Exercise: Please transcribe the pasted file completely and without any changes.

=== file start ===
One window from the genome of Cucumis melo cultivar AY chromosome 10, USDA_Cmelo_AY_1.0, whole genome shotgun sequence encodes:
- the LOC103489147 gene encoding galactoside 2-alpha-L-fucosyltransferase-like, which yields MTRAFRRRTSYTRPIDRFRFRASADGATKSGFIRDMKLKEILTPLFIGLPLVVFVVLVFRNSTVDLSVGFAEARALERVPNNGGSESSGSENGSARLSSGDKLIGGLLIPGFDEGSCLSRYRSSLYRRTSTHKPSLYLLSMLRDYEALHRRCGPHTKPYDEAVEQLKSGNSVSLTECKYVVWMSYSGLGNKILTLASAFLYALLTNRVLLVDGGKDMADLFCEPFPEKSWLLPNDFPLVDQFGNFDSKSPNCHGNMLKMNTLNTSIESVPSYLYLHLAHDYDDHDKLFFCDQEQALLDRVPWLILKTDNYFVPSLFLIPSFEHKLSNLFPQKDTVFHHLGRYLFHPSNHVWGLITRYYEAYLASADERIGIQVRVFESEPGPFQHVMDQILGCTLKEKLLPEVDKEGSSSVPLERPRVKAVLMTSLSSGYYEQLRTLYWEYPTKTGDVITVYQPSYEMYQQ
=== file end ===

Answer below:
One window from the genome of Cucumis melo cultivar AY chromosome 10, USDA_Cmelo_AY_1.0, whole genome shotgun sequence encodes:
- the LOC103489147 gene encoding galactoside 2-alpha-L-fucosyltransferase-like, which yields MTRAFRRRTSYTRPIDRFRFRASADGATKSGFIRDMKLKEILTPLFIGLPLVVFVVLVFRNSTVDLSVGFAEARALERVPNNGGSESSGSENGSARLSSGDKLIGGLLIPGFDEGSCLSRYRSSLYRRTSTHKPSLYLLSMLRDYEALHRRCGPHTKPYDEAVEQLKSGNSVSLTECKYVVWMSYSGLGNKILTLASAFLYALLTNRVLLVDGGKDMADLFCEPFPEKSWLLPNDFPLVDQFGNFDSKSPNCHGNMLKMNTLNTSIESVPSYLYLHLAHDYDDHDKLFFCDQEQALLDRVPWLILKTDNYFVPSLFLIPSFEHKLSNLFPQKDTVFHHLGRYLFHPSNHVWGLITRYYEAYLASADERIGIQVRVFESEPGPFQHVMDQILGCTLKEKLLPEVDKEGSSSVPLERPRVKAVLMTSLSSGYYEQLRTLYWEYPTKTGDVITVYQPSYEMYQQ